A tax expert believes Idaho lawmakers must ‘go big’ on tax reform to boost the state’s business climate and entice companies to relocate.
But George Mason University’s Adam Millsap, who conducts economic policy research at the school’s Mercatus Center, knows tax reform alone probably won’t do the trick.
“Sometimes, lawmakers think of tax cuts as a magical elixir,” Millsap said Wednesday.
There’s obvious room for legislators to improve the state’s tax structure. Millsap suggested eliminating some of Idaho’s seven income tax brackets to create more fairness and less confusion.
Additionally, he’d close as many tax exemptions as possible to broaden the base and provide space for decisions-makers to lower income taxes, which discourage work and investment.
“Sales taxes are better than income taxes,” he said.
The advice comes as Idaho legislators look to rewrite and reform the state’s progressive tax code. Lawmakers convened a meeting on the topic this week and will hold several more before the 2016 legislative session launches in January.
Millsap offered two key pieces of advice to panel members: Go big and consider the state’s neighbors.
“I would say the worst thing they could do is go too small,” he said. “That would cost them revenue and provides no economic growth. You've just lost the revenue and you've done nothing. Go big or don't really do much.”
His idea of small? Simply lowering the top income tax bracket from 7.4 percent to 6.9 percent, an idea Gov. Butch Otter has pushed in recent years.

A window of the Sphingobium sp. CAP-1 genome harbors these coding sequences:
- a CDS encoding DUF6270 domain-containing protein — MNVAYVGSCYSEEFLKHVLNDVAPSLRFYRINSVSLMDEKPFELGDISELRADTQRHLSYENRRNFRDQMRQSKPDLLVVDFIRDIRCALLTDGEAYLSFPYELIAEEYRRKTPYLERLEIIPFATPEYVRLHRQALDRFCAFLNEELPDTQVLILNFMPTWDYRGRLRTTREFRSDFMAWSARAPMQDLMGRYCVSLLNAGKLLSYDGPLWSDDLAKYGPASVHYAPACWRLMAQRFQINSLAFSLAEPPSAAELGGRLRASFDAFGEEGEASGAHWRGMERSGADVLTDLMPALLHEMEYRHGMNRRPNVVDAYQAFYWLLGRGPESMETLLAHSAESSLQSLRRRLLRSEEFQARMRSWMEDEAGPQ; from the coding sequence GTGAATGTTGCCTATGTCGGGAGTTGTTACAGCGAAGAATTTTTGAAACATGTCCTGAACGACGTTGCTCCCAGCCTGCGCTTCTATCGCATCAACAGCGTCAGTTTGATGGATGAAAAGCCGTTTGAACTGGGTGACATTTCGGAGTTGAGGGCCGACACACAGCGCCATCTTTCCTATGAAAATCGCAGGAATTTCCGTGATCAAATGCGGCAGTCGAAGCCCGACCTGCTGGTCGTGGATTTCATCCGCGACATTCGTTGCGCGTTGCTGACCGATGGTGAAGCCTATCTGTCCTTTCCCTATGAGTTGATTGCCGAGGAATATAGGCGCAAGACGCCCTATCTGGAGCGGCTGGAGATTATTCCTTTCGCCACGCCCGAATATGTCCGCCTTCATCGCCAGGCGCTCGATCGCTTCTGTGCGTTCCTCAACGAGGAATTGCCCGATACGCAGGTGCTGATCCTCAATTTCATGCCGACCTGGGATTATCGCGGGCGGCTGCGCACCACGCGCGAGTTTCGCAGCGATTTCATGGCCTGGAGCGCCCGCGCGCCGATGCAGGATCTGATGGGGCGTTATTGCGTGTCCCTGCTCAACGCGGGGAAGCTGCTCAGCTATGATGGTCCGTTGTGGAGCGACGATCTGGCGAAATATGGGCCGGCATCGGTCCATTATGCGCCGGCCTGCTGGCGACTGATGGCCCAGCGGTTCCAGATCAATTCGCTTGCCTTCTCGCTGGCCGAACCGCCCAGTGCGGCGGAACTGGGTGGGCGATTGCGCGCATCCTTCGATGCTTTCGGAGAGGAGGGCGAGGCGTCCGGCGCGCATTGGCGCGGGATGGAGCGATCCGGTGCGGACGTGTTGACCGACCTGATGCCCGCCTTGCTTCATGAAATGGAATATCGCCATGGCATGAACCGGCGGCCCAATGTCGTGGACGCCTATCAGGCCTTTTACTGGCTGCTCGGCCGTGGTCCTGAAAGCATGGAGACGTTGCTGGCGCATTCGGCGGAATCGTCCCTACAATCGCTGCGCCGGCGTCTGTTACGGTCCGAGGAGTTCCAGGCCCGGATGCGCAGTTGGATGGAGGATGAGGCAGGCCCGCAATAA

The second idea: examine Idaho’s regulatory environment. At a quick glance, Millsap suggested Idaho lower its unemployment insurance tax. “That can discourage businesses from hiring,” he said.
Among the 50 states, The Tax Foundation sees Idaho as the 19th best state for tax burden, a ranking weighed down by the unemployment tax. In that category, Idaho flounders at the bottom with the 46th-worst tax policy.
Lawmakers could also look to cut red tape and regulations, Millsap added. Lawmakers could support free markets by allowing businesses to experiment and innovate without fear of government punishment, fines or other actions.
The Legislature remains a mixed bags on tax policy. Lawmakers, led by Sen. Bert Brackett, R-Rogerson, hiked gas and car registration taxes by $95 million this year and Sen. Jeff Siddoway, R-Terreton, who leads the Senate’s tax panel, doesn’t seem keen to give tax relief anytime soon.
“Any great big tax cuts, I’m probably not supportive of,” said Siddoway, R-Terreton, according to the Idaho Statesman. “But that’s going to be the will of the group, too.”
Siddoway wants starting teacher pay at $40,000 a year and held tax relief hostage this year to move the ball that direction.
Millsap suggested Siddoway and others look at their starting points, too. Siddoway told IdahoReporter.com last week the state needs $3 billion to pay for schools, prisons, Medicaid and state agencies, but Millsap wondered if that’s entirely true.
“Maybe they could fight back on the assumption that Idaho needs $3 billion to run the state,” he said. “Is that even a valid assumption?”
Millsap suggested finding government waste to cut, including business handouts and other ineffective spending.
Idaho might not be able to compete with surrounding states strictly on taxes alone. Wyoming, for one, has no corporate or personal income taxes, plus a 4 percent sales tax rate. Revenues from natural resources buoy the state’s budget, thereby allowing the low tax burden.
Even if Idaho can’t compete directly with its neighbors, Millsap suggested going big anyway.
“People are saving their own money,” he said. “That's the purpose of cutting taxes. That's an end in and of itself.”